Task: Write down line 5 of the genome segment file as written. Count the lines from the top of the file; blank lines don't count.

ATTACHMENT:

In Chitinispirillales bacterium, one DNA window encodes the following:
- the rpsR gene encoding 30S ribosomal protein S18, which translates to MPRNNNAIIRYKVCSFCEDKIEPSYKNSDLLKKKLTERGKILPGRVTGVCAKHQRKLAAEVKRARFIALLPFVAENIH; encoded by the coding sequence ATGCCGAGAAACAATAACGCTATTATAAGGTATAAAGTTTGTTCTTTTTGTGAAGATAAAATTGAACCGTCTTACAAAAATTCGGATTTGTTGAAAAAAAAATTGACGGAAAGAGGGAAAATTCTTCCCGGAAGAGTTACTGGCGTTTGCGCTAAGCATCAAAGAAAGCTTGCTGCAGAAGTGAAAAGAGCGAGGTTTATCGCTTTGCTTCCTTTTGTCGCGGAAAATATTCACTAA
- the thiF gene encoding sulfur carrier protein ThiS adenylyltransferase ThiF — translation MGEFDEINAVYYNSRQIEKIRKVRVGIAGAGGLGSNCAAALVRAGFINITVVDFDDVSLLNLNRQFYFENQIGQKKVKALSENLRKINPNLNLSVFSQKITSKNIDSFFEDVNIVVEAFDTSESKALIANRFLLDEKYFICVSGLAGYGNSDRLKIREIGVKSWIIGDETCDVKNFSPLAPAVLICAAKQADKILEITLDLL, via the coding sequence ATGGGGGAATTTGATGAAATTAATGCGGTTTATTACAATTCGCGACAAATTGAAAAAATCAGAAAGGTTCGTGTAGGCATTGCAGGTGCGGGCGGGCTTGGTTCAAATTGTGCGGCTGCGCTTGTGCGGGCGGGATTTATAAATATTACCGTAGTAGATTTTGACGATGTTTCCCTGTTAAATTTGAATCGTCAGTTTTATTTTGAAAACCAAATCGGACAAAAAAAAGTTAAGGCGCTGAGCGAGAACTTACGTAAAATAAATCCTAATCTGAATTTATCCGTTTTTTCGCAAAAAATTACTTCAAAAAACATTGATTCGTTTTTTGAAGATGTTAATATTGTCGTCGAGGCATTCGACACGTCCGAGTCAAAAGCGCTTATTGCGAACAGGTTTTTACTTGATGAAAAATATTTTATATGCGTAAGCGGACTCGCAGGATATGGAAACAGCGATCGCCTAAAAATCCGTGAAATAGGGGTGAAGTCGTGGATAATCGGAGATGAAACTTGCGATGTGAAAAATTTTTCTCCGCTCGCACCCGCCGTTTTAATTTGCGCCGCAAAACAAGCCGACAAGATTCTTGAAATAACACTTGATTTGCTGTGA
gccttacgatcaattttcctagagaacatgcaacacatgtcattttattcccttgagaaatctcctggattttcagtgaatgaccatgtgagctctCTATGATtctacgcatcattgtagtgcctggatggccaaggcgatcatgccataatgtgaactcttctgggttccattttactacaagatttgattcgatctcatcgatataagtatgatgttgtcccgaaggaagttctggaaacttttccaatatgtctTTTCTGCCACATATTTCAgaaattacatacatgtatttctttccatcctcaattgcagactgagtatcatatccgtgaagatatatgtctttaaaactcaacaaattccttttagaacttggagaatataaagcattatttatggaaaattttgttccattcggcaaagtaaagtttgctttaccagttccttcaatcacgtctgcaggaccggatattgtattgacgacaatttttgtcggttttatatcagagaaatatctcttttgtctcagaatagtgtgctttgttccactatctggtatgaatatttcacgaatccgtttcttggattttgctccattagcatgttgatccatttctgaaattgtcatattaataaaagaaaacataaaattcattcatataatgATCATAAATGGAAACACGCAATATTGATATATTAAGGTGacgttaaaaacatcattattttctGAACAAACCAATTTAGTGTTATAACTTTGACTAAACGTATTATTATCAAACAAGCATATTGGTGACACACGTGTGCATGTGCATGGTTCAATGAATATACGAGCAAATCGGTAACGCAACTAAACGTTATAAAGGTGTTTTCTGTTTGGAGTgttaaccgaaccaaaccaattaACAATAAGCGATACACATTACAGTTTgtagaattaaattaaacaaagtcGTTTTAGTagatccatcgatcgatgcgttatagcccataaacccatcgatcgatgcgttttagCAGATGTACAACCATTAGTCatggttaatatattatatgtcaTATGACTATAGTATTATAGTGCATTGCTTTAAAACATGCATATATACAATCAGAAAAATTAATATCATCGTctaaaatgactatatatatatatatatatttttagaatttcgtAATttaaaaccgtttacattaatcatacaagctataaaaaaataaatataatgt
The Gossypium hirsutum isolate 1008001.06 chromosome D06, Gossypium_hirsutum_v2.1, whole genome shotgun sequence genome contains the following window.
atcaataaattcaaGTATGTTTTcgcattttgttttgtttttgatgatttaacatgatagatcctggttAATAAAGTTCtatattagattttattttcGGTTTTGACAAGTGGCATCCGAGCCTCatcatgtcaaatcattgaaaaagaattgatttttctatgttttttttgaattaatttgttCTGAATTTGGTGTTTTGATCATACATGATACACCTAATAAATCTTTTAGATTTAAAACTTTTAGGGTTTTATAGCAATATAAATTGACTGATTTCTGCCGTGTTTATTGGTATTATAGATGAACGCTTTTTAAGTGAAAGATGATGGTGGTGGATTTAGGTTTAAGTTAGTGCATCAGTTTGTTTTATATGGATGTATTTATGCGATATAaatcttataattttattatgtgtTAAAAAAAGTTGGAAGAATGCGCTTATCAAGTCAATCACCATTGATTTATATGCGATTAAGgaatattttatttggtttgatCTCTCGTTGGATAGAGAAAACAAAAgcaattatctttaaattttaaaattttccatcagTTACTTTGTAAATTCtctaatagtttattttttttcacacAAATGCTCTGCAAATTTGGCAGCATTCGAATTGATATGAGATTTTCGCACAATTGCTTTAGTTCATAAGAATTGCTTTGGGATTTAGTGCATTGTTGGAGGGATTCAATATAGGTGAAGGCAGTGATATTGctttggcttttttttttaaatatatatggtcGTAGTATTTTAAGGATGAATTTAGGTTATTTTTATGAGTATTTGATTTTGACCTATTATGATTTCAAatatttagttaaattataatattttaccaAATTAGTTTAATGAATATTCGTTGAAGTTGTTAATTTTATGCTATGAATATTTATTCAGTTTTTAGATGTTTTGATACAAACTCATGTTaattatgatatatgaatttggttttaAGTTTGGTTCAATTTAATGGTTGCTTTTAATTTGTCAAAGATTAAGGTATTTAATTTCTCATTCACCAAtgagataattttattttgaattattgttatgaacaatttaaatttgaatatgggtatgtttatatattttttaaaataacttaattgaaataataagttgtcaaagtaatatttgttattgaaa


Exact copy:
The Gossypium hirsutum isolate 1008001.06 chromosome D06, Gossypium_hirsutum_v2.1, whole genome shotgun sequence genome contains the following window.